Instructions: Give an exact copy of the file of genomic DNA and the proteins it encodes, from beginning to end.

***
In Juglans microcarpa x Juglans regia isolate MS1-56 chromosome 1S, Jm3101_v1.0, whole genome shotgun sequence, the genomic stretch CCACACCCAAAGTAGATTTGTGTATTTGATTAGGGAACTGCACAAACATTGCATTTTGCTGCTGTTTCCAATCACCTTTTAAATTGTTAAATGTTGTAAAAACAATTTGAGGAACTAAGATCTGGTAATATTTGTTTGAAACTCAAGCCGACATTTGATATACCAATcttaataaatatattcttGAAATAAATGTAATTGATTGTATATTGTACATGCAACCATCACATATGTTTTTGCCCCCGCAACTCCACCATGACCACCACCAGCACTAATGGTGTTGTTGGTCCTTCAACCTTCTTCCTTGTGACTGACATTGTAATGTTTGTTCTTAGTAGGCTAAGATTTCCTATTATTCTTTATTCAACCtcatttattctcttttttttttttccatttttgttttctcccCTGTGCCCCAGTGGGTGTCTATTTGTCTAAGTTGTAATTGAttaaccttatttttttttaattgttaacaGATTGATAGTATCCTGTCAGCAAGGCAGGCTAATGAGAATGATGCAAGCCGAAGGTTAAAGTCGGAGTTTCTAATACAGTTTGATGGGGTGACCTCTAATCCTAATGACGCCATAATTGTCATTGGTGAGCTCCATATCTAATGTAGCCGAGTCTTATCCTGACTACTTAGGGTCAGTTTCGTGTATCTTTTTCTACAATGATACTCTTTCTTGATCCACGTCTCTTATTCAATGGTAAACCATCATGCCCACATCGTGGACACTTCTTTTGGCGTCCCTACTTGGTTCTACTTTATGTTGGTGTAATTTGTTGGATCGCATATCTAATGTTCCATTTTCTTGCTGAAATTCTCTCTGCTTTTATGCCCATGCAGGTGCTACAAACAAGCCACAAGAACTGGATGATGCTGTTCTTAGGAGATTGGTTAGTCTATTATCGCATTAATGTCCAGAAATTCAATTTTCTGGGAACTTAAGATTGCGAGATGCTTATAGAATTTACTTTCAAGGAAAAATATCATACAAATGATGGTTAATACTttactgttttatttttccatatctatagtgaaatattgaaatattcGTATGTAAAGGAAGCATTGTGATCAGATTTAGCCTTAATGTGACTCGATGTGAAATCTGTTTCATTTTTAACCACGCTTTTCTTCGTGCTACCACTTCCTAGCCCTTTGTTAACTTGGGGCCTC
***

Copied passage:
In Juglans microcarpa x Juglans regia isolate MS1-56 chromosome 1S, Jm3101_v1.0, whole genome shotgun sequence, the genomic stretch CCACACCCAAAGTAGATTTGTGTATTTGATTAGGGAACTGCACAAACATTGCATTTTGCTGCTGTTTCCAATCACCTTTTAAATTGTTAAATGTTGTAAAAACAATTTGAGGAACTAAGATCTGGTAATATTTGTTTGAAACTCAAGCCGACATTTGATATACCAATcttaataaatatattcttGAAATAAATGTAATTGATTGTATATTGTACATGCAACCATCACATATGTTTTTGCCCCCGCAACTCCACCATGACCACCACCAGCACTAATGGTGTTGTTGGTCCTTCAACCTTCTTCCTTGTGACTGACATTGTAATGTTTGTTCTTAGTAGGCTAAGATTTCCTATTATTCTTTATTCAACCtcatttattctcttttttttttttccatttttgttttctcccCTGTGCCCCAGTGGGTGTCTATTTGTCTAAGTTGTAATTGAttaaccttatttttttttaattgttaacaGATTGATAGTATCCTGTCAGCAAGGCAGGCTAATGAGAATGATGCAAGCCGAAGGTTAAAGTCGGAGTTTCTAATACAGTTTGATGGGGTGACCTCTAATCCTAATGACGCCATAATTGTCATTGGTGAGCTCCATATCTAATGTAGCCGAGTCTTATCCTGACTACTTAGGGTCAGTTTCGTGTATCTTTTTCTACAATGATACTCTTTCTTGATCCACGTCTCTTATTCAATGGTAAACCATCATGCCCACATCGTGGACACTTCTTTTGGCGTCCCTACTTGGTTCTACTTTATGTTGGTGTAATTTGTTGGATCGCATATCTAATGTTCCATTTTCTTGCTGAAATTCTCTCTGCTTTTATGCCCATGCAGGTGCTACAAACAAGCCACAAGAACTGGATGATGCTGTTCTTAGGAGATTGGTTAGTCTATTATCGCATTAATGTCCAGAAATTCAATTTTCTGGGAACTTAAGATTGCGAGATGCTTATAGAATTTACTTTCAAGGAAAAATATCATACAAATGATGGTTAATACTttactgttttatttttccatatctatagtgaaatattgaaatattcGTATGTAAAGGAAGCATTGTGATCAGATTTAGCCTTAATGTGACTCGATGTGAAATCTGTTTCATTTTTAACCACGCTTTTCTTCGTGCTACCACTTCCTAGCCCTTTGTTAACTTGGGGCCTC